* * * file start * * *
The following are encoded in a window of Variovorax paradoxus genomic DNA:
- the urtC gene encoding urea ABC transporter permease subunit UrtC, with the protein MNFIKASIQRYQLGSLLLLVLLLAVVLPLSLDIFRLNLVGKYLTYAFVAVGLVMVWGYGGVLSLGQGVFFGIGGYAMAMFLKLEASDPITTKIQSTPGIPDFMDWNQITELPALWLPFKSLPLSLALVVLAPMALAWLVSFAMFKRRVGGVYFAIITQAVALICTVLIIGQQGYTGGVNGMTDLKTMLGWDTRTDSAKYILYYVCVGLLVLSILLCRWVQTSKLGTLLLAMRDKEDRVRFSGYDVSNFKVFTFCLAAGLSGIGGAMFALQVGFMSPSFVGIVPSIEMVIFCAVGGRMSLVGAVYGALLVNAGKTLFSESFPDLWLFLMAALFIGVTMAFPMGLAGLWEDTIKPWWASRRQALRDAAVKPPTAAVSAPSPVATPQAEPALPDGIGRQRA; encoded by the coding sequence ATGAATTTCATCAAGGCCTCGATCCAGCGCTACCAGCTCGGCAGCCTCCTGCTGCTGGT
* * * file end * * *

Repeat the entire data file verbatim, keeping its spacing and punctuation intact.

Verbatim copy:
The following are encoded in a window of Variovorax paradoxus genomic DNA:
- the urtC gene encoding urea ABC transporter permease subunit UrtC, with the protein MNFIKASIQRYQLGSLLLLVLLLAVVLPLSLDIFRLNLVGKYLTYAFVAVGLVMVWGYGGVLSLGQGVFFGIGGYAMAMFLKLEASDPITTKIQSTPGIPDFMDWNQITELPALWLPFKSLPLSLALVVLAPMALAWLVSFAMFKRRVGGVYFAIITQAVALICTVLIIGQQGYTGGVNGMTDLKTMLGWDTRTDSAKYILYYVCVGLLVLSILLCRWVQTSKLGTLLLAMRDKEDRVRFSGYDVSNFKVFTFCLAAGLSGIGGAMFALQVGFMSPSFVGIVPSIEMVIFCAVGGRMSLVGAVYGALLVNAGKTLFSESFPDLWLFLMAALFIGVTMAFPMGLAGLWEDTIKPWWASRRQALRDAAVKPPTAAVSAPSPVATPQAEPALPDGIGRQRA; encoded by the coding sequence ATGAATTTCATCAAGGCCTCGATCCAGCGCTACCAGCTCGGCAGCCTCCTGCTGCTGGT